This morning Wizards of the Coast published the latest Legends and Lore column by Mike Mearls: Class Groups.
According to Mr. Mearls the class grouping system that is coming out for the new edition of Dungeons and Dragons is an outgrowth of their attempts to deal with the Sorcerer, Warlock, and Wizard classes in a meaningful manner. Under the current system the three are sub-classes of the Mage class. It is apparent that this class, sub-class arrangement is an effort to address one of the major problems with the last two editions of Dungeons and Dragons: multiple classes performing the same purpose with no substantive difference between them. For example, other than a game mechanic difference (preparation of spells) there is no real difference between the Sorcerer and the Wizard in third edition Dungeons and Dragons. By making them a sub-class of the Mage you can create fundamental narrative and mechanical differences between the sub-classes that go beyond the name of each group.
That is a huge step forward in the development of the game from its most recent iterations.
This class grouping system originates with the Advanced Dungeons and Dragons Second Edition game. In that system you had a Class and several sub-classes to pick from. In Second Edition the Warrior Class included the Fighter, Paladin, and Ranger; the Priest Class included the Cleric and Druid; the Wizard Class included the Mage, Specialist Wizard, and Illusionist; and the Rogue Class included the Thief and the Bard. The use of sub-classes made it easier to understand the overall purpose of the Class while allowing for each sub-class to express different styles of play.
This system works well in the early stages of production, as it did in Advanced Dungeons and Dragons Second Edition, but problems develop in the system with the introduction of each new supplemental rules accessory. Each new product attempts to provide the consumer with a new and improved reason for purchasing the product; and without question this often comes in the form of more powerful player character sub-classes, races, magical spells and items. This 'power creep' eventually becomes so bloated that the system is unable to continue on and must be rebooted.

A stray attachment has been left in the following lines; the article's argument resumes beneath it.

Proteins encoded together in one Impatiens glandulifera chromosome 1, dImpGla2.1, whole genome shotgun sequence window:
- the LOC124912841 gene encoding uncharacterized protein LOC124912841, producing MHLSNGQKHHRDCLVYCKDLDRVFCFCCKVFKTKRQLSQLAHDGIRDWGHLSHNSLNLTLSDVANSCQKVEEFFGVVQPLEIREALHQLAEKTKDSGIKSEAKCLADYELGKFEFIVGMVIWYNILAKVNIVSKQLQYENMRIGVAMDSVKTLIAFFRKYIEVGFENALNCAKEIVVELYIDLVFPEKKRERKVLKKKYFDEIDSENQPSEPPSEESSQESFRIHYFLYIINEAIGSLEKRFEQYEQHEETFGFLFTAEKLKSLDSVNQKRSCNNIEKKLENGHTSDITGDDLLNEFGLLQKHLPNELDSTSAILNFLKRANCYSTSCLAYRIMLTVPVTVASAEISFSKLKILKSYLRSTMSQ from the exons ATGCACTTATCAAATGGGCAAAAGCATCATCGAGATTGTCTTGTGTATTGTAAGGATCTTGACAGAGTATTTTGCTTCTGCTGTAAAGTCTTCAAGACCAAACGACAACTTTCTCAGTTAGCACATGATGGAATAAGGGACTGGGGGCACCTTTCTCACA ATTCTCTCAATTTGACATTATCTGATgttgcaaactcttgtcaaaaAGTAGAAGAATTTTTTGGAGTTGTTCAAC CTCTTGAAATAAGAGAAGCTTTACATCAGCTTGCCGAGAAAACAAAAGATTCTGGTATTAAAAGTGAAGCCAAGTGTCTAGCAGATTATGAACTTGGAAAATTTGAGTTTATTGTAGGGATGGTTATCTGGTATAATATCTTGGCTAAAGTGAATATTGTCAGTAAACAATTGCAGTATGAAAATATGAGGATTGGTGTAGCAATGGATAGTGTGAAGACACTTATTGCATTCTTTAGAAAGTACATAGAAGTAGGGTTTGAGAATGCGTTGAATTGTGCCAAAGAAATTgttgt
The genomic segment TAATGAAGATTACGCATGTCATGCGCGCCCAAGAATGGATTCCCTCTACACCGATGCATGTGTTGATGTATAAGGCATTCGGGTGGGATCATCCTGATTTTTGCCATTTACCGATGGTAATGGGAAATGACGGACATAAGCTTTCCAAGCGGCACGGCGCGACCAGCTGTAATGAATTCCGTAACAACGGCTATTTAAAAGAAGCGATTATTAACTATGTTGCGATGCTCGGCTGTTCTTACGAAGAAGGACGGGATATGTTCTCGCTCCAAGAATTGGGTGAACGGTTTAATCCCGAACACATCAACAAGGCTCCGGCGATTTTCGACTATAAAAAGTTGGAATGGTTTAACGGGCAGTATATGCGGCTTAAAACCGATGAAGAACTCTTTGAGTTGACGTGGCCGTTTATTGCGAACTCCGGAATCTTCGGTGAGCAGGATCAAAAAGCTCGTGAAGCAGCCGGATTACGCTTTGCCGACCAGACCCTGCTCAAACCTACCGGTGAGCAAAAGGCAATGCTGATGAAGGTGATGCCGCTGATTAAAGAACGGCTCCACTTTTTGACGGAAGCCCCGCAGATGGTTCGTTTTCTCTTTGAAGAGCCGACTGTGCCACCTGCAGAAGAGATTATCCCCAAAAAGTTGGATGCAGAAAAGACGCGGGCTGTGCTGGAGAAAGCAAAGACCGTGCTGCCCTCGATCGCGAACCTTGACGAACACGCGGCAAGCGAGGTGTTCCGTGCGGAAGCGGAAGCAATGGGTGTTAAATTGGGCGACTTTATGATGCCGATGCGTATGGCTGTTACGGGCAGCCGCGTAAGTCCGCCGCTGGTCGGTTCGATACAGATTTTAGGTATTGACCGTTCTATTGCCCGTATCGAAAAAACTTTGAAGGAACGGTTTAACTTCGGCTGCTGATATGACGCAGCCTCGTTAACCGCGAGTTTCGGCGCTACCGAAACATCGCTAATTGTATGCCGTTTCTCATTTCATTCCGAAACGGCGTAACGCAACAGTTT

In essence this creates a built-in shelf life for the product which is dictated by the volume of material published that provides fundamental changes to how the game is played.
What all that means is that by looking at the previous incarnations of the game we can estimate that the new system will last seven to ten years (third and fourth edition will each have been in publication for seven years when they were replaced by new editions and second edition was in publication for ten years) before it becomes so bloated with supplemental rules, sub-classes, races, specialized items and equipment that a new system will be needed to clean up all the mess.
Which is fine by me.
The current system that is being discussed by Mr. Mearls uses four Classes: Warriors, Tricksters, Mages, and Priests. The exact shake-up of what sub-class goes where is not really spelled out yet but by looking at the Advanced Dungeons and Dragons Second Edition Classes we can have a good clue as to where the base sub-classes will end up - though one thing is clear, if the comments on the article are of any value than the Trickster Class will be renamed the Rogue Class.
". . . Our goal with class groups is to provide an easy framework that magic items and other abilities can use to refer to classes, to give people a set of terms they can use to compare and contrast classes in broad strokes, and to make it easy for players to understand how the classes beyond the core four (cleric, fighter, rogue, wizard) relate to that basic group . . ." (Class Groups by Mike Mearls).
In researching this article I've noticed that there are a rather vocal group of commentators out there who are lambasting the new system for having items associated with classes. They act as though this is something that existed exclusively with Fourth Edition Dungeons and Dragons and that it was the kiss of death for that system.
They are clearly wrong.
There have been Class exclusive items present in Advanced Dungeons and Dragons, Advanced Dungeons and Dragons Second Edition, Third Edition Dungeons and Dragons, and Fourth Edition Dungeons and Dragons. While it is true that the concept was taken to its limits in Fourth Edition, it is not a new concept to the game. It was not the kiss of death for any other system; and I daresay it will not be the death knell of the new edition.